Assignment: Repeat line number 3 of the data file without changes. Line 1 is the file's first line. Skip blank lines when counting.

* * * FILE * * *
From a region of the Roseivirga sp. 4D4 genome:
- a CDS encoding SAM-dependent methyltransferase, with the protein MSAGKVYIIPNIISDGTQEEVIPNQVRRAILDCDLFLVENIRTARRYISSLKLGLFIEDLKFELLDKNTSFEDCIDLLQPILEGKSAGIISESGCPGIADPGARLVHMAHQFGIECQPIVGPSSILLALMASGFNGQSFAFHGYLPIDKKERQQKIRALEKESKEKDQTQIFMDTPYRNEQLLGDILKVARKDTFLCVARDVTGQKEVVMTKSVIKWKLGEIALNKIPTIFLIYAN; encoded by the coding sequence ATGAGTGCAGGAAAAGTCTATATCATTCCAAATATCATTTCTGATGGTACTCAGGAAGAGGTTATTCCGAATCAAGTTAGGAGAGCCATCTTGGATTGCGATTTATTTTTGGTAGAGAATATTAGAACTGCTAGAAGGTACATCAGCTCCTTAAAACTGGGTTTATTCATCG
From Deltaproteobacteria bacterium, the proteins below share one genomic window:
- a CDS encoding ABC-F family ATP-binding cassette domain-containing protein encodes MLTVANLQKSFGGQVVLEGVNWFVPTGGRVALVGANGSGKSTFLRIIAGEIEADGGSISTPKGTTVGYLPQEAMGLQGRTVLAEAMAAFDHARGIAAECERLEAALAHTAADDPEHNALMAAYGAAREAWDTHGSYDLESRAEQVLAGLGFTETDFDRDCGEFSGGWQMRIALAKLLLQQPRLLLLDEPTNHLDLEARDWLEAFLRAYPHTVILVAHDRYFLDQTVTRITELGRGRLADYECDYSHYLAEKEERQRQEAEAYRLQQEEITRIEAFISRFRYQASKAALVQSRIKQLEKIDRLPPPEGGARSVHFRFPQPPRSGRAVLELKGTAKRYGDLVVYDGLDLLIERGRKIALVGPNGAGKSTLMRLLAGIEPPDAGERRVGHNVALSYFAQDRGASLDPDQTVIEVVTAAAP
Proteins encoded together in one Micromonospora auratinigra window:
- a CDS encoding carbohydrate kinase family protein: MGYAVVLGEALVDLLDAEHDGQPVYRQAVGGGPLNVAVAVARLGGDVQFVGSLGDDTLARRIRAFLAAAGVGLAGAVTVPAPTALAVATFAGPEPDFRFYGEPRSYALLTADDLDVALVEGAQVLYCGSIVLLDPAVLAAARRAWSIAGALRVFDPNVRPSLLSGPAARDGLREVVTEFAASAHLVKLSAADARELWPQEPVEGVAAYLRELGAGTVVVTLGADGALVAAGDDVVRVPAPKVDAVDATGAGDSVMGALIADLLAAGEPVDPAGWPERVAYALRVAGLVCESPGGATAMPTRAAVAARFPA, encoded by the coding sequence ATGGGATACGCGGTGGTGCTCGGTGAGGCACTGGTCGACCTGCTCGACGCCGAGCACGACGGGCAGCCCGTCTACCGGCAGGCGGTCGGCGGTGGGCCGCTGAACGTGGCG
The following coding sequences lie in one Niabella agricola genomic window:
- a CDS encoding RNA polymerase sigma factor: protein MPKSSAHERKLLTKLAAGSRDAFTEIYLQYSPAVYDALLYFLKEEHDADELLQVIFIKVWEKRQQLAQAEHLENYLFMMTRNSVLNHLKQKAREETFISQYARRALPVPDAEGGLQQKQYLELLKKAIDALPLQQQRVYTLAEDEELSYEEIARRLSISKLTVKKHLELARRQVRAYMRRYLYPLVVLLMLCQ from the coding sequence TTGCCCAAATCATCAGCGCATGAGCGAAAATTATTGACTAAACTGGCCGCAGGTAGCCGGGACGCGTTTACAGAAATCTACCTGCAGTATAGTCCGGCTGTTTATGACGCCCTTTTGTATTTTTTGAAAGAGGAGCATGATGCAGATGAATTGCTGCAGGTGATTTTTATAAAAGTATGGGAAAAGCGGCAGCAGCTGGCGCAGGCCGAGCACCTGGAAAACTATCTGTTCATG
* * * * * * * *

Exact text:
From Deltaproteobacteria bacterium, the proteins below share one genomic window: